Seattle, WA (July 25, 2002) - On Thursday, World Speed Record Holder Russ Wicks was the guest speaker at the Seattle Yacht Club Men's Lunch. In the spring of 2000, Wicks became the fastest person ever to take a propeller-driven boat through the measured mile. The Seattle native gave a brief history on water speed records, recapped his prop-driven world record run, and also outlined some recent developments relating to his next major speed objective - returning the World Water Speed Record to the United States.
SYC has played an important part in water speed record history, and Seattle has been the location of many world speed record attempts, as well as home to several drivers. SYC member, Stan Sayers set the mile speed record on Lake Washington June 26, 1950 and went on to win the unlimited hydroplane race in Detroit later that year. This resulted in bringing the Gold Cup Race to Seattle as a part of Seafair in 1951. Sayres' 1950 run in the Slo-mo-shun IV was the last time a propeller-driven boat was to hold the outright world water speed record.
Jack Regas in Hawaii Kai III, held the propeller-driven record from 1957 until the legendary Bill Muncey broke the record on February 16, 1960, in the Miss Thriftway. Both records were made on Lake Washington. In April of 1962, Roy Duby in the Miss US took the record from Seattle by traveling just over 200 MPH on a lake in Alabama.
Duby's record withstood all challenges for 38 years and was the longest-standing major speed record in motorsports history. On June 15, 2000, Russ Wicks driving the Miss Freei set a new world record for propeller-driven boats, returning the speed record to Seattle. The 205 MPH record was made on Lake Washington, near Sand Point with Wicks hitting a top speed of 221 MPH.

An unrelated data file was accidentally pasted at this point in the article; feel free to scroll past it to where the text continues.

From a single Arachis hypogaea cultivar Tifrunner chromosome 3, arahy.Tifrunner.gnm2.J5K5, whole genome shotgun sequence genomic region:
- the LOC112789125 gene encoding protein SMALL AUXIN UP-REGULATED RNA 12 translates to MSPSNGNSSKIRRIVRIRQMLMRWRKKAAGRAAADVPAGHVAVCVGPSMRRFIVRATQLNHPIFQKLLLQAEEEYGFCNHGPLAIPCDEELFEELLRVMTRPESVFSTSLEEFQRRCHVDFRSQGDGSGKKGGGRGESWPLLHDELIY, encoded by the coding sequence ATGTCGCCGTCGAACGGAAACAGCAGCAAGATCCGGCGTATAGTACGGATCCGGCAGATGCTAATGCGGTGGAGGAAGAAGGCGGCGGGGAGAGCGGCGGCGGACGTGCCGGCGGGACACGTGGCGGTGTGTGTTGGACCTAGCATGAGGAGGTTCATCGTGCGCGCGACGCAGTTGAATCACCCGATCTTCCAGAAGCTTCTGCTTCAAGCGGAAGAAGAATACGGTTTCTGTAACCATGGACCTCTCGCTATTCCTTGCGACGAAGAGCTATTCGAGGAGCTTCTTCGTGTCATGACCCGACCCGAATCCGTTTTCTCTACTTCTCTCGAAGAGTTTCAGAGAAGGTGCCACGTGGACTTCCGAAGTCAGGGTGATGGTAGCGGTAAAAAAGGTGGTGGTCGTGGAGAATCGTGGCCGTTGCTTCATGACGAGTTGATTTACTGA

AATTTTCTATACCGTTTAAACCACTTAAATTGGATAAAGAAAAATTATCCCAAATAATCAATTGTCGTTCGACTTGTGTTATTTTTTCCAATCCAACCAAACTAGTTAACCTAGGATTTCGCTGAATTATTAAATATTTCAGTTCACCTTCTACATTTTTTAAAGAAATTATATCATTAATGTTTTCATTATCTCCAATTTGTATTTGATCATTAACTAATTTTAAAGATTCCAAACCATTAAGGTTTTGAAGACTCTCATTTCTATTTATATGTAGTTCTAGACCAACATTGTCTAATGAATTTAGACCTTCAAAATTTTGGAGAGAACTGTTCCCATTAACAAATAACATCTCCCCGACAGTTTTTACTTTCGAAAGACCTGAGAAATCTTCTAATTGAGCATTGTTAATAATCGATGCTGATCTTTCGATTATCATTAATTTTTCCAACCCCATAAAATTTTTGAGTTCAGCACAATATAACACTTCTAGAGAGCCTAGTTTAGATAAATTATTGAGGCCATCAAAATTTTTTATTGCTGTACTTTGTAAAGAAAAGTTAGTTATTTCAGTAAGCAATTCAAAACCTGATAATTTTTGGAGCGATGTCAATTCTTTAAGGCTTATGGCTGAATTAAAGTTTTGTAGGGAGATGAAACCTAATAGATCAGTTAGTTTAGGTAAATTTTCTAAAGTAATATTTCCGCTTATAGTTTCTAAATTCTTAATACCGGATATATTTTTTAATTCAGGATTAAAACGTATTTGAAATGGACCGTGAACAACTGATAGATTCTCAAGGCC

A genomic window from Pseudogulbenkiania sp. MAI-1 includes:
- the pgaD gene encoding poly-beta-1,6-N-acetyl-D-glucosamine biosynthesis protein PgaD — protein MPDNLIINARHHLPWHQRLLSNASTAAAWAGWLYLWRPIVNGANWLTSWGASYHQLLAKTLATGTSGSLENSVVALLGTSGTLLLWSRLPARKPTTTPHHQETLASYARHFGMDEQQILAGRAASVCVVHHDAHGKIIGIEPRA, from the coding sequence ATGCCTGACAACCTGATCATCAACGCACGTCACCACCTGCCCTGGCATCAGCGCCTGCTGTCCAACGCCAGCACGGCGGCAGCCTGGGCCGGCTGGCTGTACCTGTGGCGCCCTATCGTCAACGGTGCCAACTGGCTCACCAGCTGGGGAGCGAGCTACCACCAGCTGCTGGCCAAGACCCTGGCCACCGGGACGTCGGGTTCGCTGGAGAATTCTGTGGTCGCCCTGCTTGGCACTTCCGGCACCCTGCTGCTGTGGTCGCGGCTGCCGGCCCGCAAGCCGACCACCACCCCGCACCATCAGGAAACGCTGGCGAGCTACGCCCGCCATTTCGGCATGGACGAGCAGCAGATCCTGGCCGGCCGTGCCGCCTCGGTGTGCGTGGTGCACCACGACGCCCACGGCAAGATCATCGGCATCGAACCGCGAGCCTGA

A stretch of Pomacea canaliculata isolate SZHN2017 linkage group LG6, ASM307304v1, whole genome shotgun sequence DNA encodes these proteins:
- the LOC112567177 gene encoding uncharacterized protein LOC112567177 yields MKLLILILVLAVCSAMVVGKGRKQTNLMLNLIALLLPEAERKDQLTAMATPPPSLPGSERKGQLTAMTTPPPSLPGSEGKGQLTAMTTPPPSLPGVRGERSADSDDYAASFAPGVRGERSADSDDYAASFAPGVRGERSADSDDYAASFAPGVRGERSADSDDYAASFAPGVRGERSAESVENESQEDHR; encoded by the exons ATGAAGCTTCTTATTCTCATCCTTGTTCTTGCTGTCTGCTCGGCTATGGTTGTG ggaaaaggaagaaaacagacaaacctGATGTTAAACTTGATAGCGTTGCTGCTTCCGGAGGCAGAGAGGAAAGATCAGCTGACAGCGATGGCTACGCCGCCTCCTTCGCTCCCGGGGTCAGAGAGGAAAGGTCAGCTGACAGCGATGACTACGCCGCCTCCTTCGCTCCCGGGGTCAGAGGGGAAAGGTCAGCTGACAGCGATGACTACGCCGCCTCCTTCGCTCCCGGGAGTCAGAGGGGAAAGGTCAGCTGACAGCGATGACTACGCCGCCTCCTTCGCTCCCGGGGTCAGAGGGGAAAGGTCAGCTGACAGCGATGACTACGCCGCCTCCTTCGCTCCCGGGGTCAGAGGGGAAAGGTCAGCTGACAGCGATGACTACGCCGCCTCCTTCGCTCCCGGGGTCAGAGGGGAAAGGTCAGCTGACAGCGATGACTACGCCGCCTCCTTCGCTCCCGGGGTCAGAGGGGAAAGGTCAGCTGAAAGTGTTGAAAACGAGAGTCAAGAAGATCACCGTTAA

Wicks, assisted by a consortium of successful business leaders, innovative technical engineers, and motor-sport professionals is now going after the 1978 world water speed record of 317 MPH. The team, known as American Challenge, is in the design stage of building the most powerful, most revolutionary vehicle ever to attack the World Water Speed Record. The craft will be constructed much like a current military fighter jet, using the latest manufacturing processes.
"We were excited to have Russ as a guest as his presentation was very interesting and informative," said Roger Werner of the SYC. "SYC wishes him the best towards breaking the World Water Speed Record". The presentation included a scale model and a video with animated footage of the craft design.
For more information on Seattle Yacht Club: www.seattleyachtclub.org